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Part D: Environment | 38. Environment

In the context of mineral extraction, environmental statutes and regulations address the impact of a mining operation on the environment and human health and safety. In general, environmental statutes and regulations should address potential pollution of the environment (including air, soil, surface water or groundwater or subsurface strata), protection of natural resources or endangered or threatened species, human health and safety, including occupational safety, the investigation and remediation of pollutants and hazardous materials, and the protection of cultural heritage. More specifically, environmental laws should address the following:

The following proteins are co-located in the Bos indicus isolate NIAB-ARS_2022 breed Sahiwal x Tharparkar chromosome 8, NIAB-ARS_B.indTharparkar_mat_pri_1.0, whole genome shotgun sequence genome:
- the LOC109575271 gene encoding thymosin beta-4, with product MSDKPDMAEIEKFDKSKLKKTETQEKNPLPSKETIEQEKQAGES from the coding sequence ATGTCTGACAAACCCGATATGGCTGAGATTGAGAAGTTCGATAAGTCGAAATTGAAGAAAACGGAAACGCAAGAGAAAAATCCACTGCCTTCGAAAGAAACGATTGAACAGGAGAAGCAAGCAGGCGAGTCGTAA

• Establishment of environmental management tools and standards such as pre-project environmental impact assessments and management plans to inform policy makers of the potential environmental impacts of the mining operation and establish a framework for managing those concerns during and after the project.
  • Preservation of archaeological objects and cultural heritage.
  • Identification, management and disposal of hazardous waste and materials extracted or produced by the mining operation.
  • Conservation and protection of flora and fauna impacted by the mining operation, including habitats and ecosystems.
  • Requirements and standards for mining operations to protect human health and safety.
  • Provisions covering the investigation and remediation of pollutants discharged into air, soil and groundwater to expedite clean-up and minimize adverse impacts to the environment.
  • Standards establishing reclamation obligations for land disturbed by mining operations.
  • Mechanisms for the enforcement of, and addressing non-compliance with, environmental standards for mining operations.